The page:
People reported feeling more bonded with their cat now compared to before COVID:

Bond with Cat - changes

“A whole lot more loving time.”

“Absolutely adore him and consider him the light of my life.”

“All 3 of our cats seem happier that we are around more.  And, of course, we love spending even more time with them each day!”

Cats and COVID related emotions -

We asked how cats have impacted some common feelings people have related to COVID. (They could select NA if the feeling did not apply so the number of responses is different for each emotion).

For many people, cats helped decrease their feelings of

  • Anxiety
  • Depression
  • Overwhelm
  • Isolation
  • Loneliness

Cats' impact on negative emotions

Cats also help many people with their ability to:

  • Maintain a regular schedule
  • Cope with uncertainty
  • Be compassionate towards themselves
  • Give purpose to their lives

Cats' impact on positive emotions

“Definitely my cats reduce my anxiety; when patting them, I can feel myself physically relax.”

“Definitely reduces impact on stress level.  Just having him here with me keeps me calm and grounded.  He also takes my mind off all of the horrible things happening.  He is teaching me to live and enjoy each moment.”

“Having cats both adds and reduces stress - I worry about how to care for them if I have to be hospitalized, but having them to hold and hug and listen to their purrs is the best way to calm myself.”

Veterinary care:
People were asked to indicate their concern level with several veterinary related issues.
Many people are concerned about the affordability and availability of veterinary care, now and in the future (n=935).

Veterinary related concerns

Cat related issues:
People were asked to indicate their concern level with several non-veterinary related issues.
People are more concerned about being able to access cat food and supplies than being able to financially afford them (n=935).

 

Cat food / supplies concerns

Caring for cat concerns

Transmission concerns between cat and owner

Designated caretaker
We asked people if they have designated a caretaker for their cat if they got sick (n=931).
While 62.3% said yes (n=580), many people have not made plans for their cat if they got sick (n=351, 37.67%).

Identified someone to care for cat if needed

We also asked people if they have agreed to care for someone else’s cat if they got sick (n=931).

Most people have not been asked (n=774, 83.1%). A smaller number had been asked and said yes (116, 12.5%) and a few people had been asked but did not feel comfortable committing to care for someone’s cat (18, 1.9%). Some said “other” (n=23, 2.5%) - with most of the comments explaining their answer or indicating that the agreement was implied or understood or that they would if asked.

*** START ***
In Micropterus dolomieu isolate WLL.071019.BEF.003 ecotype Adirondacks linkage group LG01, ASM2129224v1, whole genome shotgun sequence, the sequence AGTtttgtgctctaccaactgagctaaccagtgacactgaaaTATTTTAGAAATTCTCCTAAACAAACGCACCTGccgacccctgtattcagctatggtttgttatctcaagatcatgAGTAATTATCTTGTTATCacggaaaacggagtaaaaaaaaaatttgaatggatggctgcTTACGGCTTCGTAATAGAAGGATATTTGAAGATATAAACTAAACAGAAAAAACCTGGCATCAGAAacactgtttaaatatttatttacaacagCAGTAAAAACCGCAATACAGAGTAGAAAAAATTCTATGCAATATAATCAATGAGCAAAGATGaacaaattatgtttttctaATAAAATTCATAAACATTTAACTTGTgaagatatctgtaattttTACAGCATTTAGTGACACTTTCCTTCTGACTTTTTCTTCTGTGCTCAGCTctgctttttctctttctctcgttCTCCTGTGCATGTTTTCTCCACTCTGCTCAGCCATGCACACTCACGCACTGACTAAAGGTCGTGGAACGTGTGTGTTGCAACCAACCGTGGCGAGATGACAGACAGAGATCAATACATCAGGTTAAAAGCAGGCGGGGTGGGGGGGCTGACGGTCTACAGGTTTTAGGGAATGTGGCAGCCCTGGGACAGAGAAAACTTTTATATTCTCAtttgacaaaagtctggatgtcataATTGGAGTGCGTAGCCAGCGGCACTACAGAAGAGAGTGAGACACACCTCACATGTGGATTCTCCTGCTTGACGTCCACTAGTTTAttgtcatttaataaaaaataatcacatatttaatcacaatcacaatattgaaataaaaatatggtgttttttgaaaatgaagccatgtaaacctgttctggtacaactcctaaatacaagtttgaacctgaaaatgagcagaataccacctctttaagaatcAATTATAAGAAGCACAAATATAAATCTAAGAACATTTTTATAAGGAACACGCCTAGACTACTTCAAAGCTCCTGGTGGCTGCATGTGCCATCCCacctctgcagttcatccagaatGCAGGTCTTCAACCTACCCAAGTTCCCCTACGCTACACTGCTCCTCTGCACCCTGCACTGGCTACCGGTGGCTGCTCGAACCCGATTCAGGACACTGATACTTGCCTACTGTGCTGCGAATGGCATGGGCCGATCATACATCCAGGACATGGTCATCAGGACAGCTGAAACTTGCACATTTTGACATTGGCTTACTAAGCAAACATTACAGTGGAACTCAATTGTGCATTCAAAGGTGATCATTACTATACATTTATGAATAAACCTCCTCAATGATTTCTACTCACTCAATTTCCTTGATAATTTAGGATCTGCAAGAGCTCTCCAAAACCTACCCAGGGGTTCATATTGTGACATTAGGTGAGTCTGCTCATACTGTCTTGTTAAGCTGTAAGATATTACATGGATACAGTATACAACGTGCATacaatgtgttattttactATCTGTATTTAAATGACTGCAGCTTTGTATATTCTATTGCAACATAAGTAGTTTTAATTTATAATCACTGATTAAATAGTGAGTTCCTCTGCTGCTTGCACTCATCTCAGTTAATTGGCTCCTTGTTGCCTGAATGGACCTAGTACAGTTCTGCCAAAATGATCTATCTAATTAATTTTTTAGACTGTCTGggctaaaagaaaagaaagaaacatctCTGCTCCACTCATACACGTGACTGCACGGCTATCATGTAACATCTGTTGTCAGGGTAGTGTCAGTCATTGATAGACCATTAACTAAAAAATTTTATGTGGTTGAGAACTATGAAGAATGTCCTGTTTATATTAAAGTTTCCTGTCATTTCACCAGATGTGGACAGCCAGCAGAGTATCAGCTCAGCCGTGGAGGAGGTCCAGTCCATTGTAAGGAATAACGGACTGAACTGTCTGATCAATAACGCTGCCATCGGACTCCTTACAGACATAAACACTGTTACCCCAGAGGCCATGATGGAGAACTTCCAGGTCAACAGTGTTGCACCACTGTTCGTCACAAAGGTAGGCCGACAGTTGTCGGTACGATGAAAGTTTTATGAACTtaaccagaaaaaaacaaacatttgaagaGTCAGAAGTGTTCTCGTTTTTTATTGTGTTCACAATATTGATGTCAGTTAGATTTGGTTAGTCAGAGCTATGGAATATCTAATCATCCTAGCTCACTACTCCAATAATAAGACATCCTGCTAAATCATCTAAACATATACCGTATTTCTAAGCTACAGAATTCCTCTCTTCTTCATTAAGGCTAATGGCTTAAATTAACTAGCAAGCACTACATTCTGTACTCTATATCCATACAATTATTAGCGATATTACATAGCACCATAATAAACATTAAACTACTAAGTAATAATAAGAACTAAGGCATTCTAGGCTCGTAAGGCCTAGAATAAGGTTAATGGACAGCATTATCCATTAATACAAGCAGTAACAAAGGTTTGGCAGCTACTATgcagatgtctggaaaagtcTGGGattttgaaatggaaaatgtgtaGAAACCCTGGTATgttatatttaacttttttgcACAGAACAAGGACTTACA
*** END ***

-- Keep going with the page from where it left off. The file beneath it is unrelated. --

Veterinary care has changed a great deal since COVID. We wanted to see what people’s experiences have been if they have needed veterinary care.

We first asked if they have needed veterinary care since the COVID outbreak (n=931), with 17.1% (159) of cat owners indicating yes, their cats have needed veterinary care. Yet, for these cats that needed veterinary care since COVID, nearly one-third have not received the care they needed (46, 29.1%).

We then asked participants to tell us why they took their cat to their veterinarian (they could select more than reason) (n=934). The most common reasons included monitoring an illness, wellness exams, and vaccinations.

Reasons for veterinary visit

Veterinary Protocol
When we asked about their veterinary clinic’s protocol at the time of their visit (n=110), most people reported that their veterinarians were doing ‘curbside’ visits, in which they were met in the parking lot and not allowed in the veterinary clinic (n=65, 59.%).

 

Concern about basic needs
We wanted to see how concerned owners were about being able to care for their own basic needs and how this compared to their concern about providing for their cat’s basic needs (n=915). People were just as concerned about caring for their cat’s needs as their own needs.

Helping other cats
We asked people if they had volunteered for an animal shelter/rescue (outside of fostering animals) before COVID and if they plan to volunteer after the COVID outbreak. There was an increase in the percentage of people who said they plan to volunteer in the future (29.6%) compared to before COVID (19.4%)

A sample of the additional/final comments we received

“Being alone, I am so grateful for my two sweet kitties to keep me company and make me do my cat chores!”

“Cats are family. It's been that way in our house my entire life. Now that my human family is gone, my cats continue to be my precious companions. They bring me comfort, make me laugh, and give me purpose.”

“Cats are great company. My life would be grim without them.”

Final comments: